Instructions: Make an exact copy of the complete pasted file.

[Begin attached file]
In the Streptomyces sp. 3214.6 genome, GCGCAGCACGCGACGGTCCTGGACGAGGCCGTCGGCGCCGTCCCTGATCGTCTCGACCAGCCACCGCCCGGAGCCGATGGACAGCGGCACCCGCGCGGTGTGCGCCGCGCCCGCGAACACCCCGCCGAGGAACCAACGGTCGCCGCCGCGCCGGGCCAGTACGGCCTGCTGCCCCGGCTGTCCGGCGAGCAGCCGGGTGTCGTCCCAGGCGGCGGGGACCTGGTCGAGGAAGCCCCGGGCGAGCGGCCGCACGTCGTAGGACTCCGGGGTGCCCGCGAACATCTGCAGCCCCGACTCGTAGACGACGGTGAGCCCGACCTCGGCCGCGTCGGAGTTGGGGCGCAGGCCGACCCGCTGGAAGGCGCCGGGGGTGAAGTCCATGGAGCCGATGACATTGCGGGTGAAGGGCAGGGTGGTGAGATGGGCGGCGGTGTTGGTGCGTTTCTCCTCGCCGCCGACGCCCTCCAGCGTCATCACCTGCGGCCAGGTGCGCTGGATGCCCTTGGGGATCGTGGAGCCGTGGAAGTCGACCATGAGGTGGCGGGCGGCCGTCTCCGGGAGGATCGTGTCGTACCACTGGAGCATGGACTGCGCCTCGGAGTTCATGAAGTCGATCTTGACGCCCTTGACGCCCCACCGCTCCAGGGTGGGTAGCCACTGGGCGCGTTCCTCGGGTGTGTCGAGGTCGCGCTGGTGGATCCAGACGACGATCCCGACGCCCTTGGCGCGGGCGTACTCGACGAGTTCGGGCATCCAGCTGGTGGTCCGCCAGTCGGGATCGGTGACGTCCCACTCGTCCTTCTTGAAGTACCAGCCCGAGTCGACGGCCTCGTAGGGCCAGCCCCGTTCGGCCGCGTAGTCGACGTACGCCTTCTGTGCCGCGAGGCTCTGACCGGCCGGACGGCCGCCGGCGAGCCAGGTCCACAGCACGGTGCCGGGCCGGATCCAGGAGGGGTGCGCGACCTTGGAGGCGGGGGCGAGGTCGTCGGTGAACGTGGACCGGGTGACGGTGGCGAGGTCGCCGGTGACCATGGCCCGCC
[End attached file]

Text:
In the Streptomyces sp. 3214.6 genome, GCGCAGCACGCGACGGTCCTGGACGAGGCCGTCGGCGCCGTCCCTGATCGTCTCGACCAGCCACCGCCCGGAGCCGATGGACAGCGGCACCCGCGCGGTGTGCGCCGCGCCCGCGAACACCCCGCCGAGGAACCAACGGTCGCCGCCGCGCCGGGCCAGTACGGCCTGCTGCCCCGGCTGTCCGGCGAGCAGCCGGGTGTCGTCCCAGGCGGCGGGGACCTGGTCGAGGAAGCCCCGGGCGAGCGGCCGCACGTCGTAGGACTCCGGGGTGCCCGCGAACATCTGCAGCCCCGACTCGTAGACGACGGTGAGCCCGACCTCGGCCGCGTCGGAGTTGGGGCGCAGGCCGACCCGCTGGAAGGCGCCGGGGGTGAAGTCCATGGAGCCGATGACATTGCGGGTGAAGGGCAGGGTGGTGAGATGGGCGGCGGTGTTGGTGCGTTTCTCCTCGCCGCCGACGCCCTCCAGCGTCATCACCTGCGGCCAGGTGCGCTGGATGCCCTTGGGGATCGTGGAGCCGTGGAAGTCGACCATGAGGTGGCGGGCGGCCGTCTCCGGGAGGATCGTGTCGTACCACTGGAGCATGGACTGCGCCTCGGAGTTCATGAAGTCGATCTTGACGCCCTTGACGCCCCACCGCTCCAGGGTGGGTAGCCACTGGGCGCGTTCCTCGGGTGTGTCGAGGTCGCGCTGGTGGATCCAGACGACGATCCCGACGCCCTTGGCGCGGGCGTACTCGACGAGTTCGGGCATCCAGCTGGTGGTCCGCCAGTCGGGATCGGTGACGTCCCACTCGTCCTTCTTGAAGTACCAGCCCGAGTCGACGGCCTCGTAGGGCCAGCCCCGTTCGGCCGCGTAGTCGACGTACGCCTTCTGTGCCGCGAGGCTCTGACCGGCCGGACGGCCGCCGGCGAGCCAGGTCCACAGCACGGTGCCGGGCCGGATCCAGGAGGGGTGCGCGACCTTGGAGGCGGGGGCGAGGTCGTCGGTGAACGTGGACCGGGTGACGGTGGCGAGGTCGCCGGTGACCATGGCCCGCC